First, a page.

Appellant was arrested and charged with aggravated assault with a deadly weapon. The court set a trial date.

         Appellant filed a motion to continue the trial, asserting that appellant recently had retained counsel and the new counsel had to cover another trial. The State opposed the motion for continuance because the complainant, who at the time was incarcerated, was due to get out of jail about two weeks after the trial setting, and the State believed the complainant would not appear for trial if the complainant were released from jail before the case could be tried. The trial court granted appellant's motion for continuance. The complainant was served with a subpoena compelling her attendance at the new trial date and the complainant swore she would appear.

         Trial Testimony

         Both appellant and the State waived their right to a jury trial and tried the case to the bench. At trial, both eye-witnesses and the police officer testified about the events they had witnessed. Appellant testified that the complainant and appellant were dating and the complainant lived with appellant. According to appellant, the complainant had a history of drug abuse, and appellant was trying to help her "stay clean." Appellant explained that the complainant was doing well until a week before the incident, when the complainant overdosed on an over-the-counter medication. The police were called to appellant's house and the complainant received medical treatment. After her release from the hospital, the complainant came to appellant's house for two days and then left to "go party." Two days later, the complainant called appellant early in the morning, and appellant drove to pick her up.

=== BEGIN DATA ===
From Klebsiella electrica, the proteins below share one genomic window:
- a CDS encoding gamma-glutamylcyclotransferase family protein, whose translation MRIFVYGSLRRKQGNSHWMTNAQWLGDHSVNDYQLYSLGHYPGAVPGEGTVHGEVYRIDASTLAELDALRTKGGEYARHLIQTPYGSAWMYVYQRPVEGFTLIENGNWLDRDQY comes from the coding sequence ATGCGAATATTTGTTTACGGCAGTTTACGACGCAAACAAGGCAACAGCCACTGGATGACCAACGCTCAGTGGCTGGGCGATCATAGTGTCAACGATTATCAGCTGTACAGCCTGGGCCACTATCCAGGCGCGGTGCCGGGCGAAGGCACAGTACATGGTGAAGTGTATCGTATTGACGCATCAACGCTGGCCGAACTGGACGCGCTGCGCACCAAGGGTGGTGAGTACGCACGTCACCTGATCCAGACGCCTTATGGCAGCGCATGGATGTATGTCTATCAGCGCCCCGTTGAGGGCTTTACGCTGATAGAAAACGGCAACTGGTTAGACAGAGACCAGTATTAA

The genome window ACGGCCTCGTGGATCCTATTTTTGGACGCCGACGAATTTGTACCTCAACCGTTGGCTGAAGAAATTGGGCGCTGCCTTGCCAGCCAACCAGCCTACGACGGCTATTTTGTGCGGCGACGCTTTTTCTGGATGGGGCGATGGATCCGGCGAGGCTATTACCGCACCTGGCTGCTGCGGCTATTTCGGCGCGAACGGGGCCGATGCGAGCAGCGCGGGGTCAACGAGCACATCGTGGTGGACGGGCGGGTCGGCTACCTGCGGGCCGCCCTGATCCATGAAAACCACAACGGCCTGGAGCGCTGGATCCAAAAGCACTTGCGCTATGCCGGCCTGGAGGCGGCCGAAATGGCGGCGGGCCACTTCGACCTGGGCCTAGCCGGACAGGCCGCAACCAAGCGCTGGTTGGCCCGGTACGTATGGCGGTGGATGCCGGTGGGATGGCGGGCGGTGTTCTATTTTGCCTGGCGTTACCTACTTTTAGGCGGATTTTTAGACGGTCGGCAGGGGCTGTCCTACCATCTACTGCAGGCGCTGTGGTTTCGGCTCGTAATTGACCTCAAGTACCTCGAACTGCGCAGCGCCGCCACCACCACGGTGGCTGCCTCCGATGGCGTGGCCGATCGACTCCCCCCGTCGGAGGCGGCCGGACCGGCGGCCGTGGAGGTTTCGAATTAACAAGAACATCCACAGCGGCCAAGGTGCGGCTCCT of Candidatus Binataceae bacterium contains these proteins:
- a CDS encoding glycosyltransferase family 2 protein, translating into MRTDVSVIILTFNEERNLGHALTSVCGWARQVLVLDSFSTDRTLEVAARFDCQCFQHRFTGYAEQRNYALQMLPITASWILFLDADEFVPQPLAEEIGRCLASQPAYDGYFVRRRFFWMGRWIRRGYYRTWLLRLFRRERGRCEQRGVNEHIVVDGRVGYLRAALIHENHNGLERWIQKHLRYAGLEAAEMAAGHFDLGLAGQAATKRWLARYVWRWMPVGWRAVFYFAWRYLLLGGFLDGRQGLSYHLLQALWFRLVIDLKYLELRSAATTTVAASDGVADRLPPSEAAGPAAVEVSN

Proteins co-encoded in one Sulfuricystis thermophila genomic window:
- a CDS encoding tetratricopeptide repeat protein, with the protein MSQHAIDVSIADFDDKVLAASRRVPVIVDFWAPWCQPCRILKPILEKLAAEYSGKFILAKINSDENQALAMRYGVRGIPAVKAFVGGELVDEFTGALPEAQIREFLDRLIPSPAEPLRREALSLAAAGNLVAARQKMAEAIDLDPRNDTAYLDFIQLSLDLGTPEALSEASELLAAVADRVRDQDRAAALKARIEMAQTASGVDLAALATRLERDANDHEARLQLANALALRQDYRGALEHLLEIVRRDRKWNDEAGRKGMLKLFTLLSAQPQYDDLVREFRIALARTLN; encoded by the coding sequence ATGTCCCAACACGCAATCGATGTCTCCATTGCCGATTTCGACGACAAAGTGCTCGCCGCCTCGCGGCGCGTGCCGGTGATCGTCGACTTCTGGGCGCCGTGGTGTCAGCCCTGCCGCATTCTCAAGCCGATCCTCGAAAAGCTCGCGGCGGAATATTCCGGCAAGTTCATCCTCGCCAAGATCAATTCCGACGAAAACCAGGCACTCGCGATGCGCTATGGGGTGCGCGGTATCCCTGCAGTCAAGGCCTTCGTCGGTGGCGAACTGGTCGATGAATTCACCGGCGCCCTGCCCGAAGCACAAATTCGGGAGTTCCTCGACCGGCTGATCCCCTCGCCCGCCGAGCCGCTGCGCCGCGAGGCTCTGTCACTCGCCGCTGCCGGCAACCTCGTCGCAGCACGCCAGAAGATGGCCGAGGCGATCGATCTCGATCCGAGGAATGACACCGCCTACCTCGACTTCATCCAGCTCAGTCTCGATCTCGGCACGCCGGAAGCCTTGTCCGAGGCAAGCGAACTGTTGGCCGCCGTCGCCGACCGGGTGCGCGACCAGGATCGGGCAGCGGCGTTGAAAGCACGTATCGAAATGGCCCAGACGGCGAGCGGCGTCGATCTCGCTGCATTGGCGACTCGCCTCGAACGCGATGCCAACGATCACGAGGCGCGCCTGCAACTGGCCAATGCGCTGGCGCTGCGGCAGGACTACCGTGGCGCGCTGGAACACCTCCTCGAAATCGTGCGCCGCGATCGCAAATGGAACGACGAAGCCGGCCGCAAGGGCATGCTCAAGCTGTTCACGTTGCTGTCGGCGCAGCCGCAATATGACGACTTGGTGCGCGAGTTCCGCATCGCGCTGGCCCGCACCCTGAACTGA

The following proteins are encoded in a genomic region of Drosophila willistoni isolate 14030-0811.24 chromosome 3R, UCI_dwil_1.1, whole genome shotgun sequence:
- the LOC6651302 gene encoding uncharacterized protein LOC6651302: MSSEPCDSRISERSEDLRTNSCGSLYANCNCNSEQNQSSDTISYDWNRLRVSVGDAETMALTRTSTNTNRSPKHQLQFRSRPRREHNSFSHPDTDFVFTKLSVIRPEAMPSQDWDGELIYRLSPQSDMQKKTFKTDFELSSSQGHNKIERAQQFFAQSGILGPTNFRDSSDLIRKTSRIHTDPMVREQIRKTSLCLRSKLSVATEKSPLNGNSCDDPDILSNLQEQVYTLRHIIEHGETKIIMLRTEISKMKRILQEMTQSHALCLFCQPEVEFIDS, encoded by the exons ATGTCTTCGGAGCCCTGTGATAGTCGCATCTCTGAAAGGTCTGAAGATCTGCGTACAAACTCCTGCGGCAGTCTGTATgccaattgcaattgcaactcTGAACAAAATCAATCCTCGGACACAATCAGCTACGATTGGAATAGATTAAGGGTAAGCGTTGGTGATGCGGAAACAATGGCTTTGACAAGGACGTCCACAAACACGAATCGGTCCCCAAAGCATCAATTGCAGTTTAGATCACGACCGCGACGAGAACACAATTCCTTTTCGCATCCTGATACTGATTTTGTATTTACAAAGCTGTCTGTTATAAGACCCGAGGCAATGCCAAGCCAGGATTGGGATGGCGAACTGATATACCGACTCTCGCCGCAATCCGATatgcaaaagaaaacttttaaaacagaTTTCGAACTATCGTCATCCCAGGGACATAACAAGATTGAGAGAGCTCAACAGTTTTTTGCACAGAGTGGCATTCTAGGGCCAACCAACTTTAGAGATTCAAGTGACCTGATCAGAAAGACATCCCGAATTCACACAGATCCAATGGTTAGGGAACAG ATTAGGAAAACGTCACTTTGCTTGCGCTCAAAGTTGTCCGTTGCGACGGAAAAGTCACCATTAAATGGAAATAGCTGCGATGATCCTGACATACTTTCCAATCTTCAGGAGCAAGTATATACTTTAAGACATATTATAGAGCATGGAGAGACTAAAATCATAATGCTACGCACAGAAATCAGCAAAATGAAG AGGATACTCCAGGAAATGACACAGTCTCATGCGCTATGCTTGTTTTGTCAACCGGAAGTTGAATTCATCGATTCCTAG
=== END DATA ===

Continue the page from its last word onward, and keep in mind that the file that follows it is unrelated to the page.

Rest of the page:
Appellant testified that when he picked up the complainant, he smelled alcohol and the complainant admitted she had been using drugs. Appellant testified that he was mad, upset because the complainant had relapsed. According to appellant, he was taking the complainant back home when the complainant kicked him in the head and ran from the car. Appellant testified that he followed her in the car with the intention of getting her back into the car to take her home. Appellant admitted driving erratically, but testified that he was not trying to hurt the complainant. Appellant pointed out that he had several opportunities to hit the complainant with the vehicle, such as when she slipped and fell, but that he did not hurt her or intend to hurt her. Appellant testified that the complainant came back to his home later that night and he took photographs with her for his protection because she informed him that there was a warrant for his arrest based on the incident at the gas station.